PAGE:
My buddy Peter Rip adds to the conversation in Venture Capital 2.0: It's All A Game with a nod to the Prisoner's Dilemma and game theory which struck a chord with me (I'm currently reading the book Thinking Strategically). Peter also contributed a nice article to VentureBeat in Venture Capital 2.0 - the evidence accumulates.
Stowe Boyd in Traditional VC Model: Broken, or Just Tired? says:
I have been working as an "advisory capitalist" for some time -- working as a strategic consultant with social tool startups, and guiding product design and development with them -- and continue to be struck that VCs are not getting involved in providing advice to these startups, prior to funding. I bet that in the future, more VC firms will have people like me on board, working on an advisory basis with early startups, and then bringing the best of the bunch into a funding event to help those companies expand.
Like Boyd, I am also an Advisor Capitalist and agree that the best VCs will need to move to earlier stage investing for the best returns. What's interesting about this comment is that Sevin Rosen Funds has always been very much focused on early stage investing, including doing lots of seed and "incubation" deals. This was something that really impressed me about those guys. So, I think their model is right for the times (though they will need to adjust their segments), but Boyd raises an interesting question -- are they tired? Kedrosky points out that "Fund VII and Fund VIII apparently delivered -27% and -13% IRRs, respectively." Negative IRR means no carry. That's a long time for a VC to go without putting serious dollars into their checkbooks, and can contribute to them being tired. They may need fresh blood.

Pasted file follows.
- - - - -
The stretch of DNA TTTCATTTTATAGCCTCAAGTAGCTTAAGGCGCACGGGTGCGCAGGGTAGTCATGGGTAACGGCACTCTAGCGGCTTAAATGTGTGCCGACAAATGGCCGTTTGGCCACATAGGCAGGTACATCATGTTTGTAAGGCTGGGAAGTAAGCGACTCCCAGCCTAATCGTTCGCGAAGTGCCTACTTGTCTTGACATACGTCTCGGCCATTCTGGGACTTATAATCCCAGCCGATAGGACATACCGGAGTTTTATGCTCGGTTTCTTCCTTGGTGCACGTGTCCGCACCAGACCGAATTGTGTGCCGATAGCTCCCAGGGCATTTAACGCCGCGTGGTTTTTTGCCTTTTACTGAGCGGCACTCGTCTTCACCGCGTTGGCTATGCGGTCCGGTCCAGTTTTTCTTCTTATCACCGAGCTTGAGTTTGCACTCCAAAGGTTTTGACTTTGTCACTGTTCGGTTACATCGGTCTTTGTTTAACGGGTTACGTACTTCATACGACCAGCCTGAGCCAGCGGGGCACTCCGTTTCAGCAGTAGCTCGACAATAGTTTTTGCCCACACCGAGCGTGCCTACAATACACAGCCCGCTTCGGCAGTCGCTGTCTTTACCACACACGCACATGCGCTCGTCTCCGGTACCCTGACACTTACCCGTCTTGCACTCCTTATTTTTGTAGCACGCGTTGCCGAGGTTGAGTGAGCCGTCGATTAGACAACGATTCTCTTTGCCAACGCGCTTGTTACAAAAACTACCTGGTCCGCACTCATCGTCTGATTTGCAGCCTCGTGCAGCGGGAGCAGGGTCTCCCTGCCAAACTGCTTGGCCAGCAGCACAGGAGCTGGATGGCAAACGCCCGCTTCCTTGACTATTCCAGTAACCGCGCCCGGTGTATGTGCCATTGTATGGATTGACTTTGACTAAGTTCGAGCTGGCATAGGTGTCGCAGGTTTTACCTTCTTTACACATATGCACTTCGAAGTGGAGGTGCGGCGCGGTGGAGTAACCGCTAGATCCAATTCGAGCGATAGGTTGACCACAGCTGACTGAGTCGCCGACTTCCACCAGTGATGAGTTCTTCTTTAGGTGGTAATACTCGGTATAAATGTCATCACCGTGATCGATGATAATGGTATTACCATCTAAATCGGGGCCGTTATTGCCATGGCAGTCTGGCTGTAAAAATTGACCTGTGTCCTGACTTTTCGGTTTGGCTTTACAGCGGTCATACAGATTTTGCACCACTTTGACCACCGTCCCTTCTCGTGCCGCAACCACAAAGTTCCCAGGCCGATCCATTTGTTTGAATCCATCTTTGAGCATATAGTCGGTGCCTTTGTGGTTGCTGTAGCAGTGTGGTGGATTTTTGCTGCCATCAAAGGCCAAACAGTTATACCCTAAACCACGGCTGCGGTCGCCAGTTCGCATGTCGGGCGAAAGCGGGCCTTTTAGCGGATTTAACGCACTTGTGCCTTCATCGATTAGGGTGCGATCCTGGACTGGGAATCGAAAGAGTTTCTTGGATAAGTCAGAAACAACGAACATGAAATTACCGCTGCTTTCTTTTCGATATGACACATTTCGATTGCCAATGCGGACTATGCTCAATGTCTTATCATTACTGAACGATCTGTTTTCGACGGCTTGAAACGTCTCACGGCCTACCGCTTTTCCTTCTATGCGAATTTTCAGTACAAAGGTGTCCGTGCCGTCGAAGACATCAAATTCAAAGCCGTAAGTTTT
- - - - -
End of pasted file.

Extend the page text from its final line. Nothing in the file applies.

The Deal's VC Ratings in Sevin Rosen's capitulation is not indicative of VC industry problems says:
Sevin Rosen's exit is precipitated by a poor succession strategy and a failure to adapt to a new venture capital climate that now rewards international bets, a mix of a young and old partners and segment specialization. Oh yeah, its mediocre returns didn't help the firm's case.